Counting the Omer – Feeding the Land, not the Landfill
Animals rely on soil to survive because without soil there would be no food. Compost helps to create healthy soil. Sometimes, deer eat fruit and vegetable scraps from compost bins. So the deer approve of humans who do composting! And we humans help beautiful deer to survive, especially during the winter.
Composting – a way to express our Jewish values
- Jews value preservation and repair of the natural world (tikkun olam), and composting enables us to better achieve this goal.
- Humans take a lot of nutrients out of soils to feed their families, so composting is one way humans can give something back.
- Home composting is a great opportunity to teach your children about recycling and about the natural cycle of life. It’s fun. By composting, we can teach children to respect and value their environment.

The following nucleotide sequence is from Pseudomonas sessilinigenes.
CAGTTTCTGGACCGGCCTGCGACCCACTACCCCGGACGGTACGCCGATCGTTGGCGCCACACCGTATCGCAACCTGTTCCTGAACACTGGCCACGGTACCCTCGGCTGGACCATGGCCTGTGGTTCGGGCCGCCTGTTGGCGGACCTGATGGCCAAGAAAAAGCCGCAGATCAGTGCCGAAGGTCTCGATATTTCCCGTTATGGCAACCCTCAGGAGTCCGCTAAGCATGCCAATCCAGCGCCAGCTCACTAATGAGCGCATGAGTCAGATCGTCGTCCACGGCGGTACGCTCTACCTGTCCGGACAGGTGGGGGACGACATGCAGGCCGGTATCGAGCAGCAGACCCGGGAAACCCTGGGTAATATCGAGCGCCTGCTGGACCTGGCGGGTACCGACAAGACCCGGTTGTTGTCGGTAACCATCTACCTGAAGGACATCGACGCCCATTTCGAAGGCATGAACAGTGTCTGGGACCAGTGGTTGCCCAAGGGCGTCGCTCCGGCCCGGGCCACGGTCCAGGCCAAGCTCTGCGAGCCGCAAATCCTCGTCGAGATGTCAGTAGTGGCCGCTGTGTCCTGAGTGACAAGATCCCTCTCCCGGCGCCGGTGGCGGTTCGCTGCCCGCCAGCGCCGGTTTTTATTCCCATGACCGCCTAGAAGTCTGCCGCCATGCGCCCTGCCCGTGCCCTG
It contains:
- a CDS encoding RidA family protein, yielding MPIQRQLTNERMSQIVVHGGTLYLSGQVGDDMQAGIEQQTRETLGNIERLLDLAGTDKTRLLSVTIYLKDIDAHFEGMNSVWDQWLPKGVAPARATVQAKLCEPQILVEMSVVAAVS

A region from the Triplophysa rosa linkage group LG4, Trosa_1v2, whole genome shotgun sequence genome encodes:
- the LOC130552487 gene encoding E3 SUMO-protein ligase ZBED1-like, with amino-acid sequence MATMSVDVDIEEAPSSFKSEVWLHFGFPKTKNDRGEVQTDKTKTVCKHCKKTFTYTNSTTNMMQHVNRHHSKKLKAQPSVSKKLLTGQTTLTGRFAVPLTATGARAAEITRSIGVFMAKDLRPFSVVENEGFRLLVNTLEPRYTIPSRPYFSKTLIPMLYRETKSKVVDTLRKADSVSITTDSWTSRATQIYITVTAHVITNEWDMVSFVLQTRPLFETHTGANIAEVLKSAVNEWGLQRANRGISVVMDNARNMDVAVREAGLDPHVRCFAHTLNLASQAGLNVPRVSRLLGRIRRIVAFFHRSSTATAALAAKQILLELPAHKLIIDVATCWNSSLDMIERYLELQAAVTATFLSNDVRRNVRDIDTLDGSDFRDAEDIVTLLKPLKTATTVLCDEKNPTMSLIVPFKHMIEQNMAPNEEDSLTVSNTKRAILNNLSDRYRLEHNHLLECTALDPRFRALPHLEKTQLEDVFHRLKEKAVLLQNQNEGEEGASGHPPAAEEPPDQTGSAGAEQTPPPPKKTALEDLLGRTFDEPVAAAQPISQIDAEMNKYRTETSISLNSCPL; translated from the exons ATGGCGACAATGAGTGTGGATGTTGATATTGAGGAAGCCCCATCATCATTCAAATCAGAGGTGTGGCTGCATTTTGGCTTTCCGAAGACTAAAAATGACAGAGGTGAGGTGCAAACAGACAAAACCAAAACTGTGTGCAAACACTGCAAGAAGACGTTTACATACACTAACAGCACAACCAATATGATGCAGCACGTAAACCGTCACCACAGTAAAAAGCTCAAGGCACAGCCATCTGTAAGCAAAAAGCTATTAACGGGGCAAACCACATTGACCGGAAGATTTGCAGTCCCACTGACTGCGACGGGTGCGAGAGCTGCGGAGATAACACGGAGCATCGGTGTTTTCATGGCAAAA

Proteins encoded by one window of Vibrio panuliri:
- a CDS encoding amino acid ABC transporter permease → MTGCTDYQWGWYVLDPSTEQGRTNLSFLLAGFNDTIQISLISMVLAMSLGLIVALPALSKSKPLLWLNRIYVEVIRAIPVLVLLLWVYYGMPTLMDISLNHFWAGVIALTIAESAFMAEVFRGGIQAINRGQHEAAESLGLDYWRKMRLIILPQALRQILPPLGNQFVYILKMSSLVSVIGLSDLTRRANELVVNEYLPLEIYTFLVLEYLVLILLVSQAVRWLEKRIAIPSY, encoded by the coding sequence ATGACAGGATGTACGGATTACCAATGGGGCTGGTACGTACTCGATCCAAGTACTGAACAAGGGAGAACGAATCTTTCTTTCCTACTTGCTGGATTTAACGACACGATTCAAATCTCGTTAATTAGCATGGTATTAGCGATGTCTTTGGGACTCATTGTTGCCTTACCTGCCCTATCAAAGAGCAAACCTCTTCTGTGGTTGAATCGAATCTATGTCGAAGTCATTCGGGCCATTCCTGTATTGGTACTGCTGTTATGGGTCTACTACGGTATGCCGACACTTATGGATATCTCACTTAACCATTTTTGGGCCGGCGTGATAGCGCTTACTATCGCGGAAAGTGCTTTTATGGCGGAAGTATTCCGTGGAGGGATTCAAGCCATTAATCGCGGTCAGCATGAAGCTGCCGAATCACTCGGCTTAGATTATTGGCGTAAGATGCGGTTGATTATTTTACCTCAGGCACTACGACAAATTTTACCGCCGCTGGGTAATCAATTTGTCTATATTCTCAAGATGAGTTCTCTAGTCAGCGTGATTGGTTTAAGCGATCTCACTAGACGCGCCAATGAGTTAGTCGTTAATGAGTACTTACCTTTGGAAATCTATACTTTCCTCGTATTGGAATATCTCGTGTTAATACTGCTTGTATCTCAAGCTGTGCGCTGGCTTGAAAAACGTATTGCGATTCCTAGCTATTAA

- When you compost, it feels like you are feeding the earth. You are doing your part to help the planet.
- Composting is a way to practice the Jewish value of Tza-ar ba-a-lei cha-yim (kindness to animals).
- Noah was a composter
Counting the Omer: The Basics of the Jewish Ritual
Blessing for Day Seven
בָּרוּךְ אַתָּה יְיָ אֱלֹהֵֽינוּ מֶֽלֶךְ הָעוֹלָם, אֲשֶׁר קִדְּשָֽׁנוּ בְּמִצְוֹתָיו, וְצִוָּֽנוּ עַל סְפִירַת הָעֹֽמֶר.
Baruch atah Adonai Eloheinu melech ha-olam asher kid’shanu b’mitzvotav vitzivanu al s’firat ha-omer.
Blessed are You, Adonai our God, Sovereign of the universe, who makes us holy with mitzvot, and commands us concerning the counting of the Omer.
הַיּוֹם שִׁבְעָה יָמִים שֶׁהֵם שָׁבֽוּעַ אֶחָד לָעֹֽמֶר.
Hayom shivah yamim shehem shavua echad la-omer.
Today is seven days which is one week of the Omer.